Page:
For example, the legends surrounding King Arthur are all public domain.

This means that if you wanted to, say, make your own movie about King Arthur with a stylized, modern, urban flair where our legendary king is basically also Robin Hood somehow, well, that’s exactly what Guy Ritchie and Warner Bros. did. And all those original elements that they put into that movie are copyrighted.

The goal of copyright is to encourage creativity and fill the public domain with new ideas, so copyright is, by necessity, temporary. However, the length of time that works are under copyright has changed over time as copyright law has changed. The Copyright Act of 1976 laid the foundations of our modern copyright system. Previously, you had to register your copyright and renew it every few years, but now copyright protection begins automatically when your work is “fixed in a tangible medium”. It also held that works published before 1978 would automatically have their copyright terms extended to 75 years from first publication, except those that were already in the public domain. Furthermore, the law now would differentiate between works copyrighted by a single human being, whose copyrights would expire 50 years after their death, and those owned by corporations, whose copyrights would expire in 75 years.

Then in 1998, with Congress passed the Copyright Term Extension Act. This law extended everyone’s copyrights by an additional 20 years. Ostensibly, this law was passed to bring U.S. copyright law into harmony with the copyright laws of other countries, but the law’s many critics at the time called it the “Mickey Mouse Protection Act” as the Disney corporation’s lobbyists were the ones pushing the hardest for the new law. Before the law was passed the copyrights on the first Mickey Mouse short, Steamboat Willie (1928), would have expired in 2003, and now they won’t expire until 2023. In effect, the law placed a 20-year freeze on new works entering the public domain.

Well, the freeze is over. Any work published in 1923 entered the public domain this year. Well, except for audio recordings, which are covered under a separate law and will remain copyrighted until 2022, though the sheet music for these songs are now public domain. Feel free to dance to the Charleston, America!

This leads to the question of what, exactly, is now in the public domain thanks to this change. It turns out, quite a lot!

Here’s Cecile B. DeMille’s original film The Ten Commandments:

Here’s the Charlie Chaplin film The Pilgrim:

https://archive.org/details/CharlieChaplinThePilgrim1923

Here’s some adventure on the Oregon Trail from the western The Covered Wagon:

The first ever Broadway play by an African-American playwright, The Chip Woman’s Fortune, is also now in the public domain, so you can freely make your own stage production of it, or perhaps turn it into a novelization, or a movie!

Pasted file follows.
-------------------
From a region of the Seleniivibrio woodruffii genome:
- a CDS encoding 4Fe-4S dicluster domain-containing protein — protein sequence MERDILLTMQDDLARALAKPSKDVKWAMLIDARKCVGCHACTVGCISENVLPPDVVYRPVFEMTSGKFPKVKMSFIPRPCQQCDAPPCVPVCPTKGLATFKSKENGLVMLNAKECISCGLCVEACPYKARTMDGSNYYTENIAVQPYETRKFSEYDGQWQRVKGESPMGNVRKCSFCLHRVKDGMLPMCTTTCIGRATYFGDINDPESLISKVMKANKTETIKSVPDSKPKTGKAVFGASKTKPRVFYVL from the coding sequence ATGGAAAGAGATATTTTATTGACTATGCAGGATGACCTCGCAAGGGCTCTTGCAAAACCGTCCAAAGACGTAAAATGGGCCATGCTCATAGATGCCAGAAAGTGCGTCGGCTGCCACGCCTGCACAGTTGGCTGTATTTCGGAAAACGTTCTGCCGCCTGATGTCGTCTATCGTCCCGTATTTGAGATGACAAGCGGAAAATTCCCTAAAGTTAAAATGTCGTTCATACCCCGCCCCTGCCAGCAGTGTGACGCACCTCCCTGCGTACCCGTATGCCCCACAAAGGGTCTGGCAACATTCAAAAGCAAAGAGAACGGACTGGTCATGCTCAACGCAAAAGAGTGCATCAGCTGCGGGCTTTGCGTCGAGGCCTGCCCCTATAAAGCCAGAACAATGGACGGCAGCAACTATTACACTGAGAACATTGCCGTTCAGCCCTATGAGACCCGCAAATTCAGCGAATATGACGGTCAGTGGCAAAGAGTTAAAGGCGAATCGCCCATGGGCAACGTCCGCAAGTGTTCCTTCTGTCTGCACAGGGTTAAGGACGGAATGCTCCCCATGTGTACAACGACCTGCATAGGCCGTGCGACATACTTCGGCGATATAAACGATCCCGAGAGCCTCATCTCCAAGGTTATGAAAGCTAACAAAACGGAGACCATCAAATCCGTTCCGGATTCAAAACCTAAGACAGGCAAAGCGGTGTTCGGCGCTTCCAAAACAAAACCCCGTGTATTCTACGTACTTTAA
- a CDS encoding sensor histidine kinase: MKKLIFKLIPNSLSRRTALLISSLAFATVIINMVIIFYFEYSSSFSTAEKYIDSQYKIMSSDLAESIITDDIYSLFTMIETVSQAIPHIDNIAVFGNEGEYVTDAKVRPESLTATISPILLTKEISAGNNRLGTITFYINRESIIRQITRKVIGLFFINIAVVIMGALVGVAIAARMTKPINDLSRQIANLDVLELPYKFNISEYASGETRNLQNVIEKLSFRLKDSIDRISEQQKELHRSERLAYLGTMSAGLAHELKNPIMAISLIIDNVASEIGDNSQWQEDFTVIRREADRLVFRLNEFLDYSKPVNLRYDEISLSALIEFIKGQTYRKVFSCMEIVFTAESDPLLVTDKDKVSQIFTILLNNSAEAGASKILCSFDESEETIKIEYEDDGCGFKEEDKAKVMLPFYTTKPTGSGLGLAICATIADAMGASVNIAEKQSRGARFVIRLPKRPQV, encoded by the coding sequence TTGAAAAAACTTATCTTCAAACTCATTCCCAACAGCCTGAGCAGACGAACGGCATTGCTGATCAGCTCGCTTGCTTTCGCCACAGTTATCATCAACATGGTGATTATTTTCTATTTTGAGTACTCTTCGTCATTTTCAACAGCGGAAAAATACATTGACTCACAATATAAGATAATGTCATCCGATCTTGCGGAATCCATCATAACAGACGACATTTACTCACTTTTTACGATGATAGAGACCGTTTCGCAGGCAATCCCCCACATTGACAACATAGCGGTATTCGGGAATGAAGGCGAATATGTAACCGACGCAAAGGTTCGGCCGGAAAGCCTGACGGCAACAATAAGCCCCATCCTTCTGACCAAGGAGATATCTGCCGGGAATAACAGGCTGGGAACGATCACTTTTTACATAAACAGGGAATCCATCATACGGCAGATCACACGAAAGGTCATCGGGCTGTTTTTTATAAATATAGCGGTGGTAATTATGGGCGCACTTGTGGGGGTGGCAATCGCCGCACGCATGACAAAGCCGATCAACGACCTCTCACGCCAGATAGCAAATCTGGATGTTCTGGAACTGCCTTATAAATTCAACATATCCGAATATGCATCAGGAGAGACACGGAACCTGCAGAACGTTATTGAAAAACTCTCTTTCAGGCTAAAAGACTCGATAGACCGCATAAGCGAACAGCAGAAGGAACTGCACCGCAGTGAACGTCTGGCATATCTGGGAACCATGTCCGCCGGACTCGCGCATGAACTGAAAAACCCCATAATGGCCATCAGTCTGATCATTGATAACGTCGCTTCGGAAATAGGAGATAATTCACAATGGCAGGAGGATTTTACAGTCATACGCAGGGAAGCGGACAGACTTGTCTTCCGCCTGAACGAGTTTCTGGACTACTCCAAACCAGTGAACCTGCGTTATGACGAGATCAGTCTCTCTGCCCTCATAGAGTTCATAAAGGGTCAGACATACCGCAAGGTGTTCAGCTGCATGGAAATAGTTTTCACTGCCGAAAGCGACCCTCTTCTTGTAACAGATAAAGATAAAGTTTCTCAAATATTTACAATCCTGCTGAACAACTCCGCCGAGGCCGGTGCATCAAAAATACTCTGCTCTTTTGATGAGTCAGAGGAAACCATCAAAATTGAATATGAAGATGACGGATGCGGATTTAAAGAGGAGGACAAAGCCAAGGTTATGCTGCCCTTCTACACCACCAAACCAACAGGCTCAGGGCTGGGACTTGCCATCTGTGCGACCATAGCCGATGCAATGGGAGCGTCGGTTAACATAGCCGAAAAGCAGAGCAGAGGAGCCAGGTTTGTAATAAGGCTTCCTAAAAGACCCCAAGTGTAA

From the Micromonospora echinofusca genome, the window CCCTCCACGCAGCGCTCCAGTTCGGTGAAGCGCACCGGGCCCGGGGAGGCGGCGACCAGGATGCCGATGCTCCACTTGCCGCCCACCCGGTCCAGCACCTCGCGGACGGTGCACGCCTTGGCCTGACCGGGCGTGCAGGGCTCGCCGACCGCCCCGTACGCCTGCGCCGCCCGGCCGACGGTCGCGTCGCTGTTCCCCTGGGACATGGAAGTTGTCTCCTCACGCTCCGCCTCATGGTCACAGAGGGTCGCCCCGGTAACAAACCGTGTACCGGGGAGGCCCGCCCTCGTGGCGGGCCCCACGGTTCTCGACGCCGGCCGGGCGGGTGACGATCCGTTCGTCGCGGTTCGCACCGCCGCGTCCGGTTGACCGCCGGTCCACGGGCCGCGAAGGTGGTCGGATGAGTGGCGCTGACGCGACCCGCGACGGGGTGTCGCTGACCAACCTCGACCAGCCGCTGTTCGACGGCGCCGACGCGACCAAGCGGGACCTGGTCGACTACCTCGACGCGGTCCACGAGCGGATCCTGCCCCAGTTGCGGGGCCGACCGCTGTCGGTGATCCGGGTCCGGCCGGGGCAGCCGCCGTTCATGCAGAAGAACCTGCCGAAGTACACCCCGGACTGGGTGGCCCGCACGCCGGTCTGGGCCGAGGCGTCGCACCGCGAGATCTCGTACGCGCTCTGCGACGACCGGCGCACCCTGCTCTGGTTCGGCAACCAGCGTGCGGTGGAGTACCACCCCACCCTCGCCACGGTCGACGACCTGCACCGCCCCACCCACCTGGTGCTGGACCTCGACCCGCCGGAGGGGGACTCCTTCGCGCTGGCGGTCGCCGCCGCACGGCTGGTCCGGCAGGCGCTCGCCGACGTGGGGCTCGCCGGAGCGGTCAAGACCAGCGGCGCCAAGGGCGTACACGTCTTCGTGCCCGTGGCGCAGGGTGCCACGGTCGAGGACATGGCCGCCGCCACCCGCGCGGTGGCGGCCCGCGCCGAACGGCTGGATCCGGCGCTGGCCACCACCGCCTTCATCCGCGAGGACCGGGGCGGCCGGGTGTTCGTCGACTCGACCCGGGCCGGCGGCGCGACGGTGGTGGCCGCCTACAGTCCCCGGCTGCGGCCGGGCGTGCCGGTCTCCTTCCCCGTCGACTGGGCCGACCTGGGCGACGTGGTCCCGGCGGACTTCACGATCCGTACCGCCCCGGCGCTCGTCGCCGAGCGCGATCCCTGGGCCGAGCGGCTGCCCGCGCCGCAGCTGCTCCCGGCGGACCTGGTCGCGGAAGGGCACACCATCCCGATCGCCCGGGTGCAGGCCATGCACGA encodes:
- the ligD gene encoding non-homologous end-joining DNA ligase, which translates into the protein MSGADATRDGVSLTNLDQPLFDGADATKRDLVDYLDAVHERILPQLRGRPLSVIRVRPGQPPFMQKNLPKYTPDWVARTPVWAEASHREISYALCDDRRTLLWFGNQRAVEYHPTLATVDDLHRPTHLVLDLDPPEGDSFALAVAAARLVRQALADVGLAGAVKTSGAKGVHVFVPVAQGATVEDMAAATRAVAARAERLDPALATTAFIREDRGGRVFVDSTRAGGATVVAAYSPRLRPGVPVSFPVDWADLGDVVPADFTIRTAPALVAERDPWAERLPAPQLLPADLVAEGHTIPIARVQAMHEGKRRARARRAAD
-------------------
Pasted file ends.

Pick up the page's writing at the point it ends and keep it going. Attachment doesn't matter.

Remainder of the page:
The list of books that are now in the public domain includes Tarzan and the Golden Lion by Edgar Rice Burroughs, Jacob’s Room by Virginia Woolf, New Hampshire by Robert Frost, A Son at the Front by Edith Wharton, and even the first two volumes of Winston Churchill’s account of the First World War, The World Crisis. Those with an interest in cooking and historical recipes will be happy to know that Jessie Conrad’s A Handbook of Cookery for a Small House is now public domain as well. Feel free to share its recipes with all your friends!

Pigeons with Carrots

Split the roasted pigeons in halves and lay cut side down in a stone saucepan with half a claret glass of white wine, pepper and salt, with four carrots cut lengthwise, each into eight pieces then cut across.  Add a little meat juice.  Put enough water to just cover the pigeons.  Stew gently for three-quarters of an hour.  Thicken with a little flour and water and serve in the stone saucepan, or a deep dish.

Um…. moving on…

The book that I, personally, am the most excited about entering the public domain in the U.S. is The Murder on the Links by Agatha Christie. This is the second book featuring Christie’s famed fictional detective, Hercule Poirot. Beginning this year, the successive books in the Poirot series will begin entering the public domain, one by one. Under U.S. law, as affirmed by the courts in the case Klinger v. Conan Doyle Estate that involved the copyright status of another fictional detective, Sherlock Holmes, characters that originate in public domain works are public domain as a result. That means you can make your own works featuring Holmes or Poirot, as long as you don’t use any elements that are specific to those books that are still under copyright.

At least, that’s the case in the United States. In the United Kingdom, Christie’s home country, all of her works will remain copyrighted until 2046. So, I guess if you want your Hercule Poirot video game to be sold across the pond, you will still have to pay royalties to Christie’s estate.

In the coming years, as more copyrights expire and more works enter the public domain, it will be very interesting to see what new and creative inspiration people will take from these works. I look forward to seeing what people come up with.

Having said that, the real test will be what happens to Mickey Mouse, who is slated to enter the public domain in 2023. Disney must have figured it won’t be able to ram another copyright extension act through Congress, so it has trademarked the character. Trademarks identify brands, logos, and other identifiers of corporations, so people can identify the source of their goods. Unlike copyrights, a trademark can theoretically last forever. Will the courts allow Disney to continue “owning” Mickey Mouse? Only time will tell.

Tick, tock, tick, tock!